RR: As the chief creative officer, what were your influences in coming up with the design of the H2 Speed?

FF: Well, the influences for us are found in the three basic values of elegance, purity, and innovation that are intrinsic to Pininfarina’s DNA. The H2 Speed is symbolic of this. Even though we had the strong constraints of big, heavy hydrogen tanks, we were able to find a balanced design that results in a very elegant silhouette. As per our tradition, it was very important to have a clean, pure shape that emphasizes the H2 Speed’s aerodynamic aesthetic, technological advancement, and powerful performance. This even carried over into our color choice of white—in reference to water vapor, which is all that the car emits.

RR: What made you decide to go with hydrogen as the fuel source?

FF: Hydrogen is the most abundant element in the world, and the technology for mobility emits pure water vapor so, to us, it’s something very exciting. And at the same time, we are not sacrificing performance. The H2 Speed has over 500 hp, is a reasonable weight, and has a driving range comparable to its traditionally fueled counterparts—about 40 minutes on the track. Hydrogen gave us the ability to develop a new exciting vehicle that added ecology to the mix of passion and performance.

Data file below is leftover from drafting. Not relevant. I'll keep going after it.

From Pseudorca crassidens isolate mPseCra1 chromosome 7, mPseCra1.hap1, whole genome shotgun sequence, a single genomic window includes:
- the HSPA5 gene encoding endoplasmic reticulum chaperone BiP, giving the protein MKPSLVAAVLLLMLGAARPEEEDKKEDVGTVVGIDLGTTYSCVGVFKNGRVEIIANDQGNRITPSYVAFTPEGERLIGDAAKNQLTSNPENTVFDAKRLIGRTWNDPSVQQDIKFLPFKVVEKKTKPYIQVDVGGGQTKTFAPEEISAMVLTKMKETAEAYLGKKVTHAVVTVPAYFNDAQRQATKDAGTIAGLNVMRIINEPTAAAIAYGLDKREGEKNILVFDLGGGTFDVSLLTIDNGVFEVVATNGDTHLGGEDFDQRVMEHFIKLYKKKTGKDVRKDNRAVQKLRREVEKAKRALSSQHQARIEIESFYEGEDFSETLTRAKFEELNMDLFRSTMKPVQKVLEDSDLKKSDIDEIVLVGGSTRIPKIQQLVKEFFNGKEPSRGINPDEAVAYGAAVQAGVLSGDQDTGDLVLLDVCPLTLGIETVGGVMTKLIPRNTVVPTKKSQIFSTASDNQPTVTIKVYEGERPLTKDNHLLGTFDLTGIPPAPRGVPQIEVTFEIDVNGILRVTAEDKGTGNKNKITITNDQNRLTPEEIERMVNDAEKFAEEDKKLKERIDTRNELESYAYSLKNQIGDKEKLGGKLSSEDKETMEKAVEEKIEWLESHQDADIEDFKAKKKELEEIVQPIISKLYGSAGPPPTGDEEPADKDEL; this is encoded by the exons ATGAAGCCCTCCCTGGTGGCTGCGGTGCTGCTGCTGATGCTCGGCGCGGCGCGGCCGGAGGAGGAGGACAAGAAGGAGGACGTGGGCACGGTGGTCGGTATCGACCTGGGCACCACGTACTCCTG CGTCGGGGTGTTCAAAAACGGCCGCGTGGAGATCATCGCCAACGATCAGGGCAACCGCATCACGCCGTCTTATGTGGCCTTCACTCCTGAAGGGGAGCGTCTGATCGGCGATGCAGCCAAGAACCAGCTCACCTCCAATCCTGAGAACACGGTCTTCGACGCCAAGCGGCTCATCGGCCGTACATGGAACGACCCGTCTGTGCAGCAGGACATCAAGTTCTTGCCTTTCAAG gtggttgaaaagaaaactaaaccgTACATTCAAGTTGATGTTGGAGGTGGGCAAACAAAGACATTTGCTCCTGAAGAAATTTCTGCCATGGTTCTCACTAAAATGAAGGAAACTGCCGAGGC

RR: What have you learned from the development of the H2 Speed?

FF: As a creative person, it reminded me that constraints can sometimes lead to exceptional design. The challenge was integrating a new form of powertrain and, as mentioned, cumbersome hydrogen tanks into a visually appealing body without it looking heavy. We decided not to completely conceal the tanks, but to show them covered with a carbon-fiber fairing. This component would also help us divert the air coming from the front and jet it out the sides, so we got completely unexpected aerodynamic results as well. We were able to transform the challenging limitations into an opportunity to make something beautiful.

RR: Are there autonomous driving elements incorporated into the H2 Speed?

FF: No, not at all. The H2 Speed is a pure track car. The most important thing is that the driver can really take it to the limit and enjoy the emotion of performance without polluting—that’s the point of it.

RR: Are there plans for the H2 Speed to go into production?

FF: Well, that’s our dream, and we would like it to become a reality as soon as possible. As we are used to producing limited editions for very exclusive markets, our idea is to build at least 10 cars for potential customers. In order to do that, we are now working on a proper business case to find the right balance between initial investment, overall cost, and return. In the next two or three months, maximum, we will have a clearer vision of how many we can manufacture.

RR: What is next for Pininfarina?

FF: Oh, many things. Along with our collaborations with car companies worldwide, we are also working in other commercial fields. For example, Pininfarina designed the interior of the coaches for the new Eurostar train running from London to Paris, and one of our teams just won an international contest to design the control tower for Istanbul’s new international airport. With Pininfarina, one day you could be working on a supercar, another it could be a train or an airport—that is what makes it so exciting.